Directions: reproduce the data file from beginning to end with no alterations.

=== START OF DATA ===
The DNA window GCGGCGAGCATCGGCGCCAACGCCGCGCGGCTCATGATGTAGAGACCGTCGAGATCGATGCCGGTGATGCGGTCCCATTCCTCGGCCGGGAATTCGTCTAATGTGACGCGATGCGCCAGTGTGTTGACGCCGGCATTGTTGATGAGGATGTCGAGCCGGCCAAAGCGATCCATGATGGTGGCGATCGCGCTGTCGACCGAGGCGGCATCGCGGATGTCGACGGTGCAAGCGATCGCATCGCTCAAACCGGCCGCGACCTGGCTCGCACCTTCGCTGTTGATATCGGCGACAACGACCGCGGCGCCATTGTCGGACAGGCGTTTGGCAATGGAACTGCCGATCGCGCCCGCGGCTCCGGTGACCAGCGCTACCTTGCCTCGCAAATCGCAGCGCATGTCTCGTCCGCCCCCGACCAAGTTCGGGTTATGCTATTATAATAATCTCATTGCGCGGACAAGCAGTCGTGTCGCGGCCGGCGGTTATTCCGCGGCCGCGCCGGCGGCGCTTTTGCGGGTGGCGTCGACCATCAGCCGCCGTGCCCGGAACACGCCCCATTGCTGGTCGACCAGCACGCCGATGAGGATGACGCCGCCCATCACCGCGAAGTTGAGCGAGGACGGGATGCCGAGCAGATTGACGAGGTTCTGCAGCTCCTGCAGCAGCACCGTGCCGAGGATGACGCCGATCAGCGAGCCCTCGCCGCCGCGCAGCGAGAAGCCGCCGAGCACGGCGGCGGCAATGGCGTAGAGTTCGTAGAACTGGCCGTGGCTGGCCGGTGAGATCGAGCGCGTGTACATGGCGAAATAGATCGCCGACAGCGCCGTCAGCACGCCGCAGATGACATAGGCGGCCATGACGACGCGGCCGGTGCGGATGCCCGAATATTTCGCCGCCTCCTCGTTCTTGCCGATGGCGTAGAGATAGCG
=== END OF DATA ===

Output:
The DNA window GCGGCGAGCATCGGCGCCAACGCCGCGCGGCTCATGATGTAGAGACCGTCGAGATCGATGCCGGTGATGCGGTCCCATTCCTCGGCCGGGAATTCGTCTAATGTGACGCGATGCGCCAGTGTGTTGACGCCGGCATTGTTGATGAGGATGTCGAGCCGGCCAAAGCGATCCATGATGGTGGCGATCGCGCTGTCGACCGAGGCGGCATCGCGGATGTCGACGGTGCAAGCGATCGCATCGCTCAAACCGGCCGCGACCTGGCTCGCACCTTCGCTGTTGATATCGGCGACAACGACCGCGGCGCCATTGTCGGACAGGCGTTTGGCAATGGAACTGCCGATCGCGCCCGCGGCTCCGGTGACCAGCGCTACCTTGCCTCGCAAATCGCAGCGCATGTCTCGTCCGCCCCCGACCAAGTTCGGGTTATGCTATTATAATAATCTCATTGCGCGGACAAGCAGTCGTGTCGCGGCCGGCGGTTATTCCGCGGCCGCGCCGGCGGCGCTTTTGCGGGTGGCGTCGACCATCAGCCGCCGTGCCCGGAACACGCCCCATTGCTGGTCGACCAGCACGCCGATGAGGATGACGCCGCCCATCACCGCGAAGTTGAGCGAGGACGGGATGCCGAGCAGATTGACGAGGTTCTGCAGCTCCTGCAGCAGCACCGTGCCGAGGATGACGCCGATCAGCGAGCCCTCGCCGCCGCGCAGCGAGAAGCCGCCGAGCACGGCGGCGGCAATGGCGTAGAGTTCGTAGAACTGGCCGTGGCTGGCCGGTGAGATCGAGCGCGTGTACATGGCGAAATAGATCGCCGACAGCGCCGTCAGCACGCCGCAGATGACATAGGCGGCCATGACGACGCGGCCGGTGCGGATGCCCGAATATTTCGCCGCCTCCTCGTTCTTGCCGATGGCGTAGAGATAGCG